Fig. 2: UBTF::ATXN7L3 ALL patients experience poor responses to conventional chemotherapy and successful salvage by MRD-stratified treatment intensification including immunotherapies.
figure 2

A The structure of UBTF::ATXN7L3 fusion is shown. Above: whole-genome sequencing read alignment from one representative sample (I29815) with reads depicted as pairs and red highlighting insert lengths above the 99.5 percentile of all reads; middle: NCBI reference sequence of 17q21.31 (chr17:44,191,805-44,221,804); below: sanger sequence of a break-point specific PCR on cDNA and sashimi plots depicting junction reads from RNA-Seq data of representative UBTF::ATXN7L3 patients and representative patients from other subtypes. B Basic clinical characteristics, treatment courses and outcome of UBTF::ATXN7L3 patients are shown. C Minimal residual disease (MRD) was measured by clone-specific real-time quantitative PCR of immune gene rearrangements after consolidation cycle I. Negative: MRD negative with sensitivity of at least 10−4, positive: MRD above 10−4 also including cytologic non-response, intermediate: MRD positive < 10−4 or below quantifiable range. D Overall survival analysis of UBTF::ATXN7L3 patients compared to the remaining cohort.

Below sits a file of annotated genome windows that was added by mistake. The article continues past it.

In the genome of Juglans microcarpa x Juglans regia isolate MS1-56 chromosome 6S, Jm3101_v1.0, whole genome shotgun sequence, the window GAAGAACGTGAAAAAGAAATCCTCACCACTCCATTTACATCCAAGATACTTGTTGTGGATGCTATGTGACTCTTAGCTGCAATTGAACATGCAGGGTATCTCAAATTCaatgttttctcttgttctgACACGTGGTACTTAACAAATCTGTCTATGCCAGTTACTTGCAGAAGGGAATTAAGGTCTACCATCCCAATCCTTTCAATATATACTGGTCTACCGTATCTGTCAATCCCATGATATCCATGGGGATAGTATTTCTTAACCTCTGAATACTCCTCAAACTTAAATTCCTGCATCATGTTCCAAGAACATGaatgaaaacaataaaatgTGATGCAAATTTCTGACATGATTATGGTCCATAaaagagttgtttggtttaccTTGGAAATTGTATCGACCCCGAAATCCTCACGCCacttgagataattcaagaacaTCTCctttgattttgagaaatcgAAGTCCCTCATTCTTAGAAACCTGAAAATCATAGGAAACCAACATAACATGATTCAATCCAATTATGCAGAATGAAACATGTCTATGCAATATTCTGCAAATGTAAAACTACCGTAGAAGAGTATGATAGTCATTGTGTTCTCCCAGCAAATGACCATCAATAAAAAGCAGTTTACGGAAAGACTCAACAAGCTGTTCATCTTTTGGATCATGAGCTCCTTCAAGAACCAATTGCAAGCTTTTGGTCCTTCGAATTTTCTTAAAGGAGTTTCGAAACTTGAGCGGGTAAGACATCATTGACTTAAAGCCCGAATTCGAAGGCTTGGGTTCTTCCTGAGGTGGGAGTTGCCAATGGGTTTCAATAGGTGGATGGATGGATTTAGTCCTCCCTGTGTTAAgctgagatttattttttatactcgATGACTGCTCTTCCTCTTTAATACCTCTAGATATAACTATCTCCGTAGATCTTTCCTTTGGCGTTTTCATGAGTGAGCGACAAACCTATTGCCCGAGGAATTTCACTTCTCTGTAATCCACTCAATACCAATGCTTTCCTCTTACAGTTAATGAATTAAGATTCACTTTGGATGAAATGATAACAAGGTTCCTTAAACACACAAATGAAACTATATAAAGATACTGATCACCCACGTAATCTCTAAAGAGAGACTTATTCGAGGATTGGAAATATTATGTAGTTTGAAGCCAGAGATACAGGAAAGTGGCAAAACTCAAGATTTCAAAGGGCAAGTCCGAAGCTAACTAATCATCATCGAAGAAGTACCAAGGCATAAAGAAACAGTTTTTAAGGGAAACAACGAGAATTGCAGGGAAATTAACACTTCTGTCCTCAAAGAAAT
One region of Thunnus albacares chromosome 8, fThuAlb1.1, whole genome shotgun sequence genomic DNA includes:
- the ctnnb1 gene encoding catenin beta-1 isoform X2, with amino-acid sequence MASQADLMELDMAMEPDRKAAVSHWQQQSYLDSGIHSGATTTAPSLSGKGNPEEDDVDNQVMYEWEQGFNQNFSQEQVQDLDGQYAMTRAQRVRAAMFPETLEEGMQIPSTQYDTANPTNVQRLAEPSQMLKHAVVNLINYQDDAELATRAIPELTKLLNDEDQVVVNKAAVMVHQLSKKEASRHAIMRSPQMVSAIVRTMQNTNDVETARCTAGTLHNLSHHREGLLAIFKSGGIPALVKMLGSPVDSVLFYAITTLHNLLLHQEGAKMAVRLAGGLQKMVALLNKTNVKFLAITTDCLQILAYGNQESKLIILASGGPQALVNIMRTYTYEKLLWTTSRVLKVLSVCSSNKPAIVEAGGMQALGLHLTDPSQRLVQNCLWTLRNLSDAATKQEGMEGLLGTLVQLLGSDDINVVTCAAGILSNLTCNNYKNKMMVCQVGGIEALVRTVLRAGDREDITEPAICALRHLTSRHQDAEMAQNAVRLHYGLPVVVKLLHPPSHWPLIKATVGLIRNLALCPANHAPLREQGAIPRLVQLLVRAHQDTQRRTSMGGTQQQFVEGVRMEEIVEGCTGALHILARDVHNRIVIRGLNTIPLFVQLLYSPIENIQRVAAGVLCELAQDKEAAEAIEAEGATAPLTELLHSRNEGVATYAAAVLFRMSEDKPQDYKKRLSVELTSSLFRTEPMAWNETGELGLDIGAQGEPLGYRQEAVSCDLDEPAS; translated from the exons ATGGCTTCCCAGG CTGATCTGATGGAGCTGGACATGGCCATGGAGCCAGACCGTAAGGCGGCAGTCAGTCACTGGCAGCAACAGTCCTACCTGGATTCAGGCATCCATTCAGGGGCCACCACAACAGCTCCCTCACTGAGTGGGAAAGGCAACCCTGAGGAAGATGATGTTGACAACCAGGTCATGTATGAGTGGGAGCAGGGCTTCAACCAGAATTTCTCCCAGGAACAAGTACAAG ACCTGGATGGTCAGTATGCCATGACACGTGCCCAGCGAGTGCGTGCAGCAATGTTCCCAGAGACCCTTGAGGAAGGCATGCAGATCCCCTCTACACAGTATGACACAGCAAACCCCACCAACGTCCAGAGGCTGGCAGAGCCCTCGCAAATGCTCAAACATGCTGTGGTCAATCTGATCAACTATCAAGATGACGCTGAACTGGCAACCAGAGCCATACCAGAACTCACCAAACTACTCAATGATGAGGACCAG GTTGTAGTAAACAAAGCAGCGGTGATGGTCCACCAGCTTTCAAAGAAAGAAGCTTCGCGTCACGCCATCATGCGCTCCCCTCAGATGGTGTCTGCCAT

Both, UBTF and ATNX7L3 are global epigenetic regulators involved in transcriptional control. UBTF is an essential co-activator of ribosomal RNA expression. Very recently, UBTF has been characterized as novel oncogene in acute myeloid leukemia (AML), where internal tandem duplications define a distinct molecular subtype with poor outcome and highest incidence in early adolescents [4, 5]. WGS and sanger sequencing ruled out UBTF internal tandem duplications in UBTF::ATXN7L3 patients (data not shown). ATXN7L3 is a global gene expression co-activator through the SAGA complex. It is essential for activation of the SAGA histone deubiquitinase module (DUBm) through USP22, which is part of the 11-gene signature “Death-from-cancer” [6] defining poor outcomes across entities. The SAGA DUBm competes for ATXN7L3-binding with other deubiquitinases suggesting global changes in gene expression upon imbalances in ATXN7L3-substrate binding [7]. These findings align well with data on other molecular ALL subtypes driven by epigenetic perturbations [8, 9]. Analysis of subtype-specific gene expression by multi-comparison ANOVA revealed 332 genes with differential expression in UBTF::ATXN7L3 ALL when compared to each other subtype (Fig. 1B; Supplementary Tables S1 and 2). These differentially expressed genes included upregulation of 18 cancer-associated genes (COSMIC Cancer gene census, Supplementary Table S3), one of which was CDX2, which has been used to define ‘CDX2-high’ ALL [2] (Fig. 1C). However, few samples from other subtypes also showed increased CDX2 expression levels, limiting its applicability to identify this subtype. UBTF and ANTX7L3 are global epigenetic regulators without described functional interactions with CDX2. CDX2 is expressed in AML [10] and ALL [11], independently of the driver subtype. Conditional Cdx2 overexpression in hematopoietic progenitors resulted in myelodysplasia but required acquisition of secondary aberrations for leukemic transformation [12], suggesting a cooperative function during leukemogenesis. Although UBTF::ATXN7L3-specific gene expression showed little overlap with published CDX2 overexpression models (Supplementary Fig. S5A), we identified a functional module relating CDX2 to HOXA9 and MEIS1 overexpression in UBTF::ATXN7L3 ALL, in line with similar findings in AML [13] (Supplementary Figure S5B,C). HOXA9/MEIS1 are essential co-factors for KMT2A-driven leukemogenesis [9], making it possible that a CDX2-HOXA9/MEIS1 axis exerts a similar leukemia promoting role in UBTF::ATXN7L3 ALL. Further oncogenes related to hematologic malignancies were also upregulated in UBTF::ATXN7L3 patients (Fig. 1C, Supplementary Figure S6), including NTRK3 which might represent a therapeutic target for specific inhibitors (e.g. larotrectinib, entrectinib). To evaluate additional genomic driver aberrations, we performed WES (n = 7) and/or SNP-array analyses (n = 6) showing a described enrichment of chromosome 1q gains [2] (n = 5/7) and heterogeneous single chromosome aberrations. However, no subtype-specific recurrent driver events were identified (Supplementary Fig. S7A), supporting the functional relevance of UBTF::ATXN7L3 as recurrent hallmark of this subtype. UBTF::ATXN7L3 ALL was enriched for pro-B immunophenotypes (n = 5/12, 42% vs. n = 70/530, 13%; p = 0.016) and occurred predominantly in female patients (n = 10/12, 83% vs. 237/534, 44%; p = 0.008) and patients of advanced age (median: 48.5 years vs. 38 years; p = 0.05).